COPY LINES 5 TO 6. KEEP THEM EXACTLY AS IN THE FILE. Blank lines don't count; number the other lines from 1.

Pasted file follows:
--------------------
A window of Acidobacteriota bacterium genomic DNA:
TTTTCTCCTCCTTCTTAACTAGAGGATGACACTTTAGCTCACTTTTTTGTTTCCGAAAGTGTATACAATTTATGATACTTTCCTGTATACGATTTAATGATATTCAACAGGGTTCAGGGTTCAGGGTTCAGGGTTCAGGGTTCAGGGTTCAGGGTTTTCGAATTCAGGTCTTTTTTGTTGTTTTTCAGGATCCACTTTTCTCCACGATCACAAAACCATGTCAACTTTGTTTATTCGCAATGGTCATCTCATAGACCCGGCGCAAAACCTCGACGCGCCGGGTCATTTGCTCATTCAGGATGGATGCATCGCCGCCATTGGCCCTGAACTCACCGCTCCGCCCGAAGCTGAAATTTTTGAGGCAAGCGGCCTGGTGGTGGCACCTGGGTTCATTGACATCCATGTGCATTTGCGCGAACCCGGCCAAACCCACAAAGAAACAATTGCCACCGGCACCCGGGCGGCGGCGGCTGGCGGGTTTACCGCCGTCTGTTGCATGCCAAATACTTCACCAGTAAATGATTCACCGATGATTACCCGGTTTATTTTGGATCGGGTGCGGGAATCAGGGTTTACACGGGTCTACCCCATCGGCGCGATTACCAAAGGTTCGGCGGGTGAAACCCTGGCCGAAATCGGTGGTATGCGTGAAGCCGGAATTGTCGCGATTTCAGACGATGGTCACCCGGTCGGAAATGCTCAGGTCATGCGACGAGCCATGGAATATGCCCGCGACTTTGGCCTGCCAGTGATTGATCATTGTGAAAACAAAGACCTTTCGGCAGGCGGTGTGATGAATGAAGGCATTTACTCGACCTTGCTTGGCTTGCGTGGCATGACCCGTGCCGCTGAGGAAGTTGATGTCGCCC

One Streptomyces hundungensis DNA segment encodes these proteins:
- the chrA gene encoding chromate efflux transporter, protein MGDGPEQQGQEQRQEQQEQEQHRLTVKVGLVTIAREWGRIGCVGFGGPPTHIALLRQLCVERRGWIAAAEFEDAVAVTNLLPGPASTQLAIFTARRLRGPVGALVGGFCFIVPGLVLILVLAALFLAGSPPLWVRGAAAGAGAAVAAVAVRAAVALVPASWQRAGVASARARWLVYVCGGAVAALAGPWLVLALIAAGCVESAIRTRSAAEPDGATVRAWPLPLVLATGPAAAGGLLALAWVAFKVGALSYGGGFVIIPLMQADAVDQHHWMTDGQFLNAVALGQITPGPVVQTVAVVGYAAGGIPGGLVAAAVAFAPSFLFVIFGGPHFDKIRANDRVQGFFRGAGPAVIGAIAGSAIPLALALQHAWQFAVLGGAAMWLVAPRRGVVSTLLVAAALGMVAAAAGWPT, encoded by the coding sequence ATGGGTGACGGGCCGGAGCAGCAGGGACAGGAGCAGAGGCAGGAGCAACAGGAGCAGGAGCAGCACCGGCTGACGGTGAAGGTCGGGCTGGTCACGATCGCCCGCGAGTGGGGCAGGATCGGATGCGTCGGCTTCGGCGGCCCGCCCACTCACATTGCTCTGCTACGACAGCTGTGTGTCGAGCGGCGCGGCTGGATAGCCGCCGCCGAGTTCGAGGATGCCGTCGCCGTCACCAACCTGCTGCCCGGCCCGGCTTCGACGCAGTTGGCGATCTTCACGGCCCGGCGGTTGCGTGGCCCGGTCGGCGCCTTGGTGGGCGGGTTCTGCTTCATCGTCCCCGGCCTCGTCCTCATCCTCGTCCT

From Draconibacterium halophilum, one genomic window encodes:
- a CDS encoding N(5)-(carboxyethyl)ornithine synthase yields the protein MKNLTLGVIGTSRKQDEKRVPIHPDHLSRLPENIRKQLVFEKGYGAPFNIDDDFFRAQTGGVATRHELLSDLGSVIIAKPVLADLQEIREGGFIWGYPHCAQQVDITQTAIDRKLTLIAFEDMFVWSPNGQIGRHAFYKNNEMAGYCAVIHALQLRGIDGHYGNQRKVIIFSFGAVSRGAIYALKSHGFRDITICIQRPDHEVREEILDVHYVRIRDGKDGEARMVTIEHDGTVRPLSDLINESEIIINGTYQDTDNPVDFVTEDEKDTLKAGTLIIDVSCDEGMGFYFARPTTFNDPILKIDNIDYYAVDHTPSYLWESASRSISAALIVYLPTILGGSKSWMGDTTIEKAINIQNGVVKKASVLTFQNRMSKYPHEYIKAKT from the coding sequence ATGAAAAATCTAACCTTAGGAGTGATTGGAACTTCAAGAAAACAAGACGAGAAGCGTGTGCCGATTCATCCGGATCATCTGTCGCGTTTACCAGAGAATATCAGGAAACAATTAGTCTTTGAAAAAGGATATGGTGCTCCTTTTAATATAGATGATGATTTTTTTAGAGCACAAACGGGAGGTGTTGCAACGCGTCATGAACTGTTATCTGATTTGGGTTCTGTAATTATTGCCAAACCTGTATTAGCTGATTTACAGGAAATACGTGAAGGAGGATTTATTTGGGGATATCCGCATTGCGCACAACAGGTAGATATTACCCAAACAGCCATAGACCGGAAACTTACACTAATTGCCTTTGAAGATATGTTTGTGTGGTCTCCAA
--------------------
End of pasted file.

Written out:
From Draconibacterium halophilum, one genomic window encodes:
- a CDS encoding N(5)-(carboxyethyl)ornithine synthase yields the protein MKNLTLGVIGTSRKQDEKRVPIHPDHLSRLPENIRKQLVFEKGYGAPFNIDDDFFRAQTGGVATRHELLSDLGSVIIAKPVLADLQEIREGGFIWGYPHCAQQVDITQTAIDRKLTLIAFEDMFVWSPNGQIGRHAFYKNNEMAGYCAVIHALQLRGIDGHYGNQRKVIIFSFGAVSRGAIYALKSHGFRDITICIQRPDHEVREEILDVHYVRIRDGKDGEARMVTIEHDGTVRPLSDLINESEIIINGTYQDTDNPVDFVTEDEKDTLKAGTLIIDVSCDEGMGFYFARPTTFNDPILKIDNIDYYAVDHTPSYLWESASRSISAALIVYLPTILGGSKSWMGDTTIEKAINIQNGVVKKASVLTFQNRMSKYPHEYIKAKT from the coding sequence ATGAAAAATCTAACCTTAGGAGTGATTGGAACTTCAAGAAAACAAGACGAGAAGCGTGTGCCGATTCATCCGGATCATCTGTCGCGTTTACCAGAGAATATCAGGAAACAATTAGTCTTTGAAAAAGGATATGGTGCTCCTTTTAATATAGATGATGATTTTTTTAGAGCACAAACGGGAGGTGTTGCAACGCGTCATGAACTGTTATCTGATTTGGGTTCTGTAATTATTGCCAAACCTGTATTAGCTGATTTACAGGAAATACGTGAAGGAGGATTTATTTGGGGATATCCGCATTGCGCACAACAGGTAGATATTACCCAAACAGCCATAGACCGGAAACTTACACTAATTGCCTTTGAAGATATGTTTGTGTGGTCTCCAA